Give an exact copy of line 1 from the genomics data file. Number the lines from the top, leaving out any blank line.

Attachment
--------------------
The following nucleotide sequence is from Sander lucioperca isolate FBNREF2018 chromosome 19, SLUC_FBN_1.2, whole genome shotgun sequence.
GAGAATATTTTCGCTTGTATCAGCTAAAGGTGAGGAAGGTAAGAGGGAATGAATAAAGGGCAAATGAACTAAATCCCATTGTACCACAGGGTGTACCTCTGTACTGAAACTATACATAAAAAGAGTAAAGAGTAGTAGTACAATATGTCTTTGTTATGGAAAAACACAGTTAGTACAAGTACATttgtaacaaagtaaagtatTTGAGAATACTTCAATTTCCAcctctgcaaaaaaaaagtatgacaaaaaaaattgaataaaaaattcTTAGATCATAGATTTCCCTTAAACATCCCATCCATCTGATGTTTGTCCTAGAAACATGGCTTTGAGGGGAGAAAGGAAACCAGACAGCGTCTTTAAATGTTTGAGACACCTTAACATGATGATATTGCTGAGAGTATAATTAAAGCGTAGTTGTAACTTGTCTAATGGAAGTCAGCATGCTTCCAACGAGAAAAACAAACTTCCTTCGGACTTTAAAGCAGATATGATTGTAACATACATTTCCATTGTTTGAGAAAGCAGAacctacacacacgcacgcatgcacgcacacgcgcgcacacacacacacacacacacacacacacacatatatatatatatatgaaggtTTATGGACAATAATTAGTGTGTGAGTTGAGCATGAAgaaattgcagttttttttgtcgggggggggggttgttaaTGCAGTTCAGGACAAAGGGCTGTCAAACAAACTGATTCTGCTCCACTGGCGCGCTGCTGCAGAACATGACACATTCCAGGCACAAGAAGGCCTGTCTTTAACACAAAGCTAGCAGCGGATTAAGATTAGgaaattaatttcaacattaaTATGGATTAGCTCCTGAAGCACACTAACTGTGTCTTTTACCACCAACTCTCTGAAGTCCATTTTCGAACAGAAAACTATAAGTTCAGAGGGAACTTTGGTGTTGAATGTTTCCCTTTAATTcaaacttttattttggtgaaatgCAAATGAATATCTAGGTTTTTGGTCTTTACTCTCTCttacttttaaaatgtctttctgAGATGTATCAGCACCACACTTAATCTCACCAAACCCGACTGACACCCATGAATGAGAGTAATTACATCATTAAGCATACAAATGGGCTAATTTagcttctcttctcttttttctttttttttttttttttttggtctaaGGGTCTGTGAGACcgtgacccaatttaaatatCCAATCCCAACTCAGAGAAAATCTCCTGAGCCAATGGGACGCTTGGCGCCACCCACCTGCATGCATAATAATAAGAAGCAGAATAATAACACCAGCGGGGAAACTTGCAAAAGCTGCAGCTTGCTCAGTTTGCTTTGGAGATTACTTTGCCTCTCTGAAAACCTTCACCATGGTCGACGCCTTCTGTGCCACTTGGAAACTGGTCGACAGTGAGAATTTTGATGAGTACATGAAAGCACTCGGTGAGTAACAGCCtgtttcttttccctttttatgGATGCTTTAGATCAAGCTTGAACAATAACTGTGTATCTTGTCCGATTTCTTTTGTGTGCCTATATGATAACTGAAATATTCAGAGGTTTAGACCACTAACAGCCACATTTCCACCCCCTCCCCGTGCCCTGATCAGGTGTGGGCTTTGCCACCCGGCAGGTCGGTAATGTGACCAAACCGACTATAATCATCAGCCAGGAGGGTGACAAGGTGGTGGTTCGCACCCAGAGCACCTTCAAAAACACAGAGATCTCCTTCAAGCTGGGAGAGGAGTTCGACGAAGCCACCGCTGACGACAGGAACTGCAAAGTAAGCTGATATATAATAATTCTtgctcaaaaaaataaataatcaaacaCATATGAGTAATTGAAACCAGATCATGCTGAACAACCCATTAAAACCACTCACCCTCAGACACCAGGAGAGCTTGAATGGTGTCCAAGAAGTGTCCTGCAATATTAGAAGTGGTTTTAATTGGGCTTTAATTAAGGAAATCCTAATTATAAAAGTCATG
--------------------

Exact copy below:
The following nucleotide sequence is from Sander lucioperca isolate FBNREF2018 chromosome 19, SLUC_FBN_1.2, whole genome shotgun sequence.